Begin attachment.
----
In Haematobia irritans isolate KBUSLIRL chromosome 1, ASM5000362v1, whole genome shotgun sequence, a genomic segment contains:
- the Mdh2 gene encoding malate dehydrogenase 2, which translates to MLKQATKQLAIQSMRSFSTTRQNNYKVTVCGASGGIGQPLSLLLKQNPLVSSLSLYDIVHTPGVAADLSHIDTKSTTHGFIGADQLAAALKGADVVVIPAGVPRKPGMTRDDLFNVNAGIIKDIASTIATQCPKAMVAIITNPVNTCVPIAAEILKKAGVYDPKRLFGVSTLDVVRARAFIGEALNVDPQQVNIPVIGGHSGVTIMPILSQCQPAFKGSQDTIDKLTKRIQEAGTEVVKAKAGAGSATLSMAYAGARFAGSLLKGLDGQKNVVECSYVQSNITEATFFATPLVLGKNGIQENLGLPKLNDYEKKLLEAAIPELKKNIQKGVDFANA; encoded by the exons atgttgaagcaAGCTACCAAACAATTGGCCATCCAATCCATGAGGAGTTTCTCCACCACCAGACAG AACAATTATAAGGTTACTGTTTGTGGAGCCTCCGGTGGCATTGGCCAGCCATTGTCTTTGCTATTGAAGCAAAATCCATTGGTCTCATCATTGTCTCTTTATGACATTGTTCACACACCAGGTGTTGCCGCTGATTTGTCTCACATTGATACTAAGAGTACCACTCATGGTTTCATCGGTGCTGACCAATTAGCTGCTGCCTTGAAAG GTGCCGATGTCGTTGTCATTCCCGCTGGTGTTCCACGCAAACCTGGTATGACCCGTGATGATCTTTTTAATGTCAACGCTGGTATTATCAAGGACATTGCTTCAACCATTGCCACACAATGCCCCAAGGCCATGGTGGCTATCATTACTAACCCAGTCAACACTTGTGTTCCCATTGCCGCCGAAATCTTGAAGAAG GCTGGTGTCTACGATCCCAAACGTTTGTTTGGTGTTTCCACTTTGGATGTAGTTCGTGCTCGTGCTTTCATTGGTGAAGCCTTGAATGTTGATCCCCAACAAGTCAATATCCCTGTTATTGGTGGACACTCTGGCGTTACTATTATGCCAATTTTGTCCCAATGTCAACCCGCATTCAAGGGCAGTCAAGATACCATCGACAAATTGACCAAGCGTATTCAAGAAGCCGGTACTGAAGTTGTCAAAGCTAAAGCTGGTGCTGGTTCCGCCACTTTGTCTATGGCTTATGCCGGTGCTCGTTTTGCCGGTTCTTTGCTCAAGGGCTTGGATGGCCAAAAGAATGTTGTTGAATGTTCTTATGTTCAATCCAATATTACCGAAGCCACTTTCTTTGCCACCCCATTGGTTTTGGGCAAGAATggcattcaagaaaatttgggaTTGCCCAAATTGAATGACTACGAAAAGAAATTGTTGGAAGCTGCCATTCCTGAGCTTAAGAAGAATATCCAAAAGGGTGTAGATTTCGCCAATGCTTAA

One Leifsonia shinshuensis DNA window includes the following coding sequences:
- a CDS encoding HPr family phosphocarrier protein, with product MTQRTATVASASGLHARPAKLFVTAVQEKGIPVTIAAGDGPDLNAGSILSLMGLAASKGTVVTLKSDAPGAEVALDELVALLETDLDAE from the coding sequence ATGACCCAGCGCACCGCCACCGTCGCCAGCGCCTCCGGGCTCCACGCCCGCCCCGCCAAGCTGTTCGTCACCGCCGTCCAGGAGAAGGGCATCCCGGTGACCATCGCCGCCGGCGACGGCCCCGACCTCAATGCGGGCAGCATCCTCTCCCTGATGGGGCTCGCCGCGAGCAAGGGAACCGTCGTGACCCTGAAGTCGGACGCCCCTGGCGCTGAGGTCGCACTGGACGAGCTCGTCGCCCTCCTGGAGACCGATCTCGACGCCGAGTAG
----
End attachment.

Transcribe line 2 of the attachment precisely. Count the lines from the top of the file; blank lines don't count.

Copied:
- the Mdh2 gene encoding malate dehydrogenase 2, which translates to MLKQATKQLAIQSMRSFSTTRQNNYKVTVCGASGGIGQPLSLLLKQNPLVSSLSLYDIVHTPGVAADLSHIDTKSTTHGFIGADQLAAALKGADVVVIPAGVPRKPGMTRDDLFNVNAGIIKDIASTIATQCPKAMVAIITNPVNTCVPIAAEILKKAGVYDPKRLFGVSTLDVVRARAFIGEALNVDPQQVNIPVIGGHSGVTIMPILSQCQPAFKGSQDTIDKLTKRIQEAGTEVVKAKAGAGSATLSMAYAGARFAGSLLKGLDGQKNVVECSYVQSNITEATFFATPLVLGKNGIQENLGLPKLNDYEKKLLEAAIPELKKNIQKGVDFANA; encoded by the exons atgttgaagcaAGCTACCAAACAATTGGCCATCCAATCCATGAGGAGTTTCTCCACCACCAGACAG AACAATTATAAGGTTACTGTTTGTGGAGCCTCCGGTGGCATTGGCCAGCCATTGTCTTTGCTATTGAAGCAAAATCCATTGGTCTCATCATTGTCTCTTTATGACATTGTTCACACACCAGGTGTTGCCGCTGATTTGTCTCACATTGATACTAAGAGTACCACTCATGGTTTCATCGGTGCTGACCAATTAGCTGCTGCCTTGAAAG GTGCCGATGTCGTTGTCATTCCCGCTGGTGTTCCACGCAAACCTGGTATGACCCGTGATGATCTTTTTAATGTCAACGCTGGTATTATCAAGGACATTGCTTCAACCATTGCCACACAATGCCCCAAGGCCATGGTGGCTATCATTACTAACCCAGTCAACACTTGTGTTCCCATTGCCGCCGAAATCTTGAAGAAG GCTGGTGTCTACGATCCCAAACGTTTGTTTGGTGTTTCCACTTTGGATGTAGTTCGTGCTCGTGCTTTCATTGGTGAAGCCTTGAATGTTGATCCCCAACAAGTCAATATCCCTGTTATTGGTGGACACTCTGGCGTTACTATTATGCCAATTTTGTCCCAATGTCAACCCGCATTCAAGGGCAGTCAAGATACCATCGACAAATTGACCAAGCGTATTCAAGAAGCCGGTACTGAAGTTGTCAAAGCTAAAGCTGGTGCTGGTTCCGCCACTTTGTCTATGGCTTATGCCGGTGCTCGTTTTGCCGGTTCTTTGCTCAAGGGCTTGGATGGCCAAAAGAATGTTGTTGAATGTTCTTATGTTCAATCCAATATTACCGAAGCCACTTTCTTTGCCACCCCATTGGTTTTGGGCAAGAATggcattcaagaaaatttgggaTTGCCCAAATTGAATGACTACGAAAAGAAATTGTTGGAAGCTGCCATTCCTGAGCTTAAGAAGAATATCCAAAAGGGTGTAGATTTCGCCAATGCTTAA